Chess championship: Anand loses in the game of 'blunders', Carlsen leads midway

Updated on Nov 16, 2014 11:20 AM IST

Move 26, which will go down the history books, as one of the most shocking set of moves in a top level game saw Carlsen blunder and Vishy blunder back which changed the course of the game.

Hindustan Times | By, New Delhi

In the sixth game of the World Chess Championship Viswanathan Anand playing with black pieces lost to Magnus Carlsen.

Move 26, which will go down in the history books, as one of the most shocking set of moves played in a top level game, saw Carlsen blunder and Vishy blunder back which changed the course of the game.

Game board


Initially, game 6 saw a flurry of moves from both players. There were no surprises in the opening. Anand went for the famous Sicilian defence again which he chose last time when played black, thus encouraging active play.

The game was fast-paced with both the players taking less than fifteen minutes for the first 12 moves. Carlsen went for a queen trade-off in the ninth move.

Susan Polgar, famous chess commentator, tweeted, "Qxd8 Kxd8 Queens already off the board. Basically white has very little initiatives in this line. Slow squeeze coming."

After 12 moves, white had two bishops intact but also had two pawns lined up in the 'c' file and Black's positon was cramped and also caslting was no more an option.

The 'G7' pawn

When Carlsen started marching his 'H' pawn into opposition camp to start squeezing Anand for space, he responded with 'H6'. Which was not appreciated by many chess experts.

The commentators immediately shot-off, "Not a very good move by Vishy. His 'G' pawn may come under threat later."

Polgar tweeted, "H6 - I am not a fan of this move. g7 pawn can be a target for Magnus later. Black is still ok but Magnus has room to squeeze". She continued, "to defend g7, Anand will swing the other Rook to g8, and not the h Rook as white has Bd3 - Bh7."

As expected, Magnus started attacking the 'G7' pawn.

Chess Grandmaster Teymur Rajabov tweeted, "Terrible choice by Anand today. Just worse, being worse on Saturday all day long is unpleasant,bad week-end choice."

Chess commentator Nigel Short was not happy with Anand's choices today, "Actually I don't like the Black position at all. I guess Black needs Nf8 and g5 as a defence, but there are tactical problems there too."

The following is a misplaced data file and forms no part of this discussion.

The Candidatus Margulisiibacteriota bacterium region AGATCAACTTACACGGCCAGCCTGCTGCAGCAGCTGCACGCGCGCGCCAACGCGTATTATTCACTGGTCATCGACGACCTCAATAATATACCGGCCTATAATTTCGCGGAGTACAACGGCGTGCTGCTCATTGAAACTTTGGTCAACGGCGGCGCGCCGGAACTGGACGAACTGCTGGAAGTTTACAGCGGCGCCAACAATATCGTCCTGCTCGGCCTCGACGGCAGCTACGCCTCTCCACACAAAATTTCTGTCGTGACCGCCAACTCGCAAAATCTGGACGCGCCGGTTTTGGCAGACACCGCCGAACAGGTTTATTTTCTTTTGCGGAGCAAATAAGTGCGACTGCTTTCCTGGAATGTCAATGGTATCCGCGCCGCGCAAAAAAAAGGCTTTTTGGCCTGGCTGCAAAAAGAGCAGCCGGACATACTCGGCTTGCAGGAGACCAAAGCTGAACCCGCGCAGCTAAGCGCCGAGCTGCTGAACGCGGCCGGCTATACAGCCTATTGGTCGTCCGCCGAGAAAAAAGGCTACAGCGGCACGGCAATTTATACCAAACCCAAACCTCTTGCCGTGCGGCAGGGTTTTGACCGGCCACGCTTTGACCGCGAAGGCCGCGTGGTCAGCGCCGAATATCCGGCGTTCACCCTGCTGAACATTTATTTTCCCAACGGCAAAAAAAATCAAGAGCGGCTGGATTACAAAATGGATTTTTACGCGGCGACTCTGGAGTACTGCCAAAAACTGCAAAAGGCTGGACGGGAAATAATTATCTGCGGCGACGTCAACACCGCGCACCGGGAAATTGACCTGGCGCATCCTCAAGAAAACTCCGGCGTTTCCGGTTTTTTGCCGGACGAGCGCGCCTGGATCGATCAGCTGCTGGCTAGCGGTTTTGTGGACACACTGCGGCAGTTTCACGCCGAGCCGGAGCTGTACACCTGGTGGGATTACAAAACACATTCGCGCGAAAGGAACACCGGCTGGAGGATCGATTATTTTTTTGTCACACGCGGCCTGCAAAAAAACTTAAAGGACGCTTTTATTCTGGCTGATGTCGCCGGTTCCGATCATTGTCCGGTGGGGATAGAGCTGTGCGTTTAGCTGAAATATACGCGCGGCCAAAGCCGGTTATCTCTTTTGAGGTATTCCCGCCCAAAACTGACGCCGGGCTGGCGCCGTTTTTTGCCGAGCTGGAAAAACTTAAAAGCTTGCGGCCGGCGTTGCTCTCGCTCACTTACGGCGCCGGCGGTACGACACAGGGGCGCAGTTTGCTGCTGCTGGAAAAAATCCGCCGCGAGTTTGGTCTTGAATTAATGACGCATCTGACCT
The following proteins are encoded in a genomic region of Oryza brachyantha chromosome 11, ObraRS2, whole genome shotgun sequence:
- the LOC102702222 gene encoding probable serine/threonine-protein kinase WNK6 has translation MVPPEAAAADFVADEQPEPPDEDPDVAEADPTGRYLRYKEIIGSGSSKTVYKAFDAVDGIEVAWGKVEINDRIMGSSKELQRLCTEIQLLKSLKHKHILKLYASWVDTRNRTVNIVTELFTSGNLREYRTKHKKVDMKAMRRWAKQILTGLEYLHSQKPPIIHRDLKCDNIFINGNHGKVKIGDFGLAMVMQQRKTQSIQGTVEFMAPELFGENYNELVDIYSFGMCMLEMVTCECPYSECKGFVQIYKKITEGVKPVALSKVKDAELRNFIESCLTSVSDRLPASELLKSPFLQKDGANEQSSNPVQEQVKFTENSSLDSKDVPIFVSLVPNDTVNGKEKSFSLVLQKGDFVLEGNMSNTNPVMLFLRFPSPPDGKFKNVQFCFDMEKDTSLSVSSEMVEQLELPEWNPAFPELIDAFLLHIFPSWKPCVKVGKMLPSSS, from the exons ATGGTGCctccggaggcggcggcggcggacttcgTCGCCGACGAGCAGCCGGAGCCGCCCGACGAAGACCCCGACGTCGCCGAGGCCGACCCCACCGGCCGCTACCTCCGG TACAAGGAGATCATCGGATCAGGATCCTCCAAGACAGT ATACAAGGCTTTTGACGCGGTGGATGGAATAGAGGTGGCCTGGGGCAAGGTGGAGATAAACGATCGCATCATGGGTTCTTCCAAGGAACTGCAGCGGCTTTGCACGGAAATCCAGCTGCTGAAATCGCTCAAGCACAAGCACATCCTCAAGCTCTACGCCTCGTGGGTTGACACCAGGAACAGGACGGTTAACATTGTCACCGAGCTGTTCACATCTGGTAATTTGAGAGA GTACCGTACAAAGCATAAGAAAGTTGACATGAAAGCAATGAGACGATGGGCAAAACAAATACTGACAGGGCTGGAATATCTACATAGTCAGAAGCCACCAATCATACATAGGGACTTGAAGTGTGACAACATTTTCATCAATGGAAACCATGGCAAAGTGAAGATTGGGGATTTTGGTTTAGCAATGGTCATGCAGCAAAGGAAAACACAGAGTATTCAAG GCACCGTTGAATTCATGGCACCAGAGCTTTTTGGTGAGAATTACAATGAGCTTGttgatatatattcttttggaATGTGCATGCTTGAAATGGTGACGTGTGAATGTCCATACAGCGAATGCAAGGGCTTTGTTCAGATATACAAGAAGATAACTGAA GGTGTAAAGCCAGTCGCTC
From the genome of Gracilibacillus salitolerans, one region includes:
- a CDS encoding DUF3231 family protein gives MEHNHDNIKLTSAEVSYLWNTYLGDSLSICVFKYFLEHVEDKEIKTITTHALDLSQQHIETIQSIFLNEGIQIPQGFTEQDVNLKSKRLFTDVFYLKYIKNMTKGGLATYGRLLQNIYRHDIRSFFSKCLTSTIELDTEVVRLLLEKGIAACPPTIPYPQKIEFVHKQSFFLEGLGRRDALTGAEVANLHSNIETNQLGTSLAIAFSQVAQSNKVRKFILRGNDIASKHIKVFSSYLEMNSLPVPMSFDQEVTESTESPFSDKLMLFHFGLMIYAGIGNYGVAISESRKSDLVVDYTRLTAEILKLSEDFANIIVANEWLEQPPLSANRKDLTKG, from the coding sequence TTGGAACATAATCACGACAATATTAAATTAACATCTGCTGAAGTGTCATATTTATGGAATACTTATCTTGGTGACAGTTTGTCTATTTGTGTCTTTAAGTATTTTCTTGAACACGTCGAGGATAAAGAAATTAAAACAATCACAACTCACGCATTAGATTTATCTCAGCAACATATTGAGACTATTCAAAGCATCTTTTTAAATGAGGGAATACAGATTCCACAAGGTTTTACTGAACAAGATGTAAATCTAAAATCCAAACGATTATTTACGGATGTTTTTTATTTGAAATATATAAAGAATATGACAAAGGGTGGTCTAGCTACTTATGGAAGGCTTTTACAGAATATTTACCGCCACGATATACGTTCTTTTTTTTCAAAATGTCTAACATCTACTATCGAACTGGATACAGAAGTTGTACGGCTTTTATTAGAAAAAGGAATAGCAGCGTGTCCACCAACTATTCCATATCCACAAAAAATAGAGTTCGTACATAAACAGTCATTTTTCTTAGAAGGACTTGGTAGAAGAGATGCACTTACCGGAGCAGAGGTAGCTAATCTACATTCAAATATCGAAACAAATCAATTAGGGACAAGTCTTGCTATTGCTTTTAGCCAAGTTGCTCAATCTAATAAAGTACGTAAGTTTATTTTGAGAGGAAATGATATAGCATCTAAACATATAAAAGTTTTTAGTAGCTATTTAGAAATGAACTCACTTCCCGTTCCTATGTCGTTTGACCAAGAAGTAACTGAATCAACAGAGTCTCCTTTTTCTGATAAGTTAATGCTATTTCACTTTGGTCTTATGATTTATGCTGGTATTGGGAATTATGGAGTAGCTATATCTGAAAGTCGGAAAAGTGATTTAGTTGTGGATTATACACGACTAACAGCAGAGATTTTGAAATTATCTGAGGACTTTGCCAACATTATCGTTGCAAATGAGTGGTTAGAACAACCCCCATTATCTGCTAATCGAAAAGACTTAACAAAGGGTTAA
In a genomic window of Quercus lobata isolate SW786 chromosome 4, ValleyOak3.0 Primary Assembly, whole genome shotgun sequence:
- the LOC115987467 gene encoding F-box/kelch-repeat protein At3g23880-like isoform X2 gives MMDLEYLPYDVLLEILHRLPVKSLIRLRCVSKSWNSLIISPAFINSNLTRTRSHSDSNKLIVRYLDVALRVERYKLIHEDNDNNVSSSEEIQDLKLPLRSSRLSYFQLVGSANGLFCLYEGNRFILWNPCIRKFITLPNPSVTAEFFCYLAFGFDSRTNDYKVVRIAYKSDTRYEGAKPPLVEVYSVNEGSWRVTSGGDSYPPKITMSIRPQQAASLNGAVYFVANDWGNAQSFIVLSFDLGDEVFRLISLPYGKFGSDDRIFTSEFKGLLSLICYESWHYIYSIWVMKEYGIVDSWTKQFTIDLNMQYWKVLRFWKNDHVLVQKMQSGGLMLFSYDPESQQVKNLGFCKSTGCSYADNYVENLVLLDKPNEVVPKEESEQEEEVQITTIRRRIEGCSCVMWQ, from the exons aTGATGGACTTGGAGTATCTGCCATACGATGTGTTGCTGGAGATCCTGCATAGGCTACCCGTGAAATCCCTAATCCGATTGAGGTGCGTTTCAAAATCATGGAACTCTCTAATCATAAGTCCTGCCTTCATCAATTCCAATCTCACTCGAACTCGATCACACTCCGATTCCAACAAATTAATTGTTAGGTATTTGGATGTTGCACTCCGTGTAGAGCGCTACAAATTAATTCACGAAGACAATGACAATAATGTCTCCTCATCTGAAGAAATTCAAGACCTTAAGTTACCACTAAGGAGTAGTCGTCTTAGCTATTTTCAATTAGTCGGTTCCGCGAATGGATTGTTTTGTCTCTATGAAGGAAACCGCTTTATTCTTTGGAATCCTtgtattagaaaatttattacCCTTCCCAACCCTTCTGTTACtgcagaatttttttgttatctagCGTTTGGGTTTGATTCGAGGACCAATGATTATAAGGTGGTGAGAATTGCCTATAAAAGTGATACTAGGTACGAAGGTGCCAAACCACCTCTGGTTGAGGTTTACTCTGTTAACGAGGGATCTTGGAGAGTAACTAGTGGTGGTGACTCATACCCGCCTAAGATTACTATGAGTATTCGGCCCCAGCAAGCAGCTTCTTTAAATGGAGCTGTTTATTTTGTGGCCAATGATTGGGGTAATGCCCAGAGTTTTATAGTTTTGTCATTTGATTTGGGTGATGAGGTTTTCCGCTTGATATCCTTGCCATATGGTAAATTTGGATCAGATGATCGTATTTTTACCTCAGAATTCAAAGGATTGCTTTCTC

World No 2 Fabiano Caruana tweeted, "Passive and unpleasant position for Anand - something went very wrong. Now we can settle down for a long grind."

To sum it up, it was a very bad position for Anand. Against a player like Magnus who is looking for even a smallest lee-way to pounce, this was a setback.

Slowly Anand started to make amendments with some quiet moves like putting his bishop in a better square, and pushing his queen side pawns up the board to create some sort of pressure in case Carlsen fails to make any inroads.

A blunder and a counter-blunder

Probably 'move 26' will go down in chess history as one of the most shocking moments witnessed in a top level game. In what can be described as a 'monumental blunder' Carlsen moved king to d2.

If Anand had waited and weighed his options even for a minute he would have went with 26... Nxe5 27. Rxg8 Nxc4+ 28. Kd3 Nb2+ 29. Ke2 Rxg8 30. Rxh6. This line of play would have dramatically changed the game.

Instead of capturing Magnus' 'E5' pawn, Anand replied with 'A4' in less than 12 seconds without much thinking. It proved to be a 'monumental counter-blunder'.

Here is the video of the moment

As it can be seen clearly, Magnus realised his mistake when he started noting down his move. He stops writing for some time when his blunder soaked in! Even though Vishy took some time to think, he went ahead with blundered back, followed by Magnus putting his head down in total disbelief at his luck.

The entire chess world erupted at once. Most of them were at a loss of words to describe what they had just witnessed. Chess Grand Master Nakamura thought it was a 'transmission error'.

Polgar tweeted, "Still stunned about what happened! It is not so often in this level for 2 top players to blunder back to back. This was the gift of the match for Anand and he did not see it. What a bad time for Anand to play instantly after Kd2!"

Nigel Short gave a criket analogy to describe the blunder, "Magnus got away with a huge error. Almost as bad as dropping Rohit Sharma when he was on 4 runs"

Russian Chess Grand Master Kramink who was commentating was asked how would one recover from such an oversight, he replied, "My experience is that you don't recover."

That is what exactly happened to Anand. After the blunder he never recovered and it will also have a scarring effect in the games to follow. Anand's mistake will haunt him for a very long time.

There was noting much left to play for. White started gobbling up Anand's pawns, and Anand never had a chance to recover back.

Post-match presser

When Magnus was asked about the blunder he said, "Immediately after I made my move, I realised. I'm extremely lucky."

Magnus added, "Anand didn't expect it to happen. So I escaped. I'm massively relived."

When Anand was asked the same, "When you are not expecting a gift, sometimes you won't take it. I realised after playing too. It was a terrible game."

Here is the video of the press conference

Previous games





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    Vignesh Radhakrishnan was part of Hindustan Times’ nationwide network of correspondents that brings news, analysis and information to its readers. He no longer works with the Hindustan Times.

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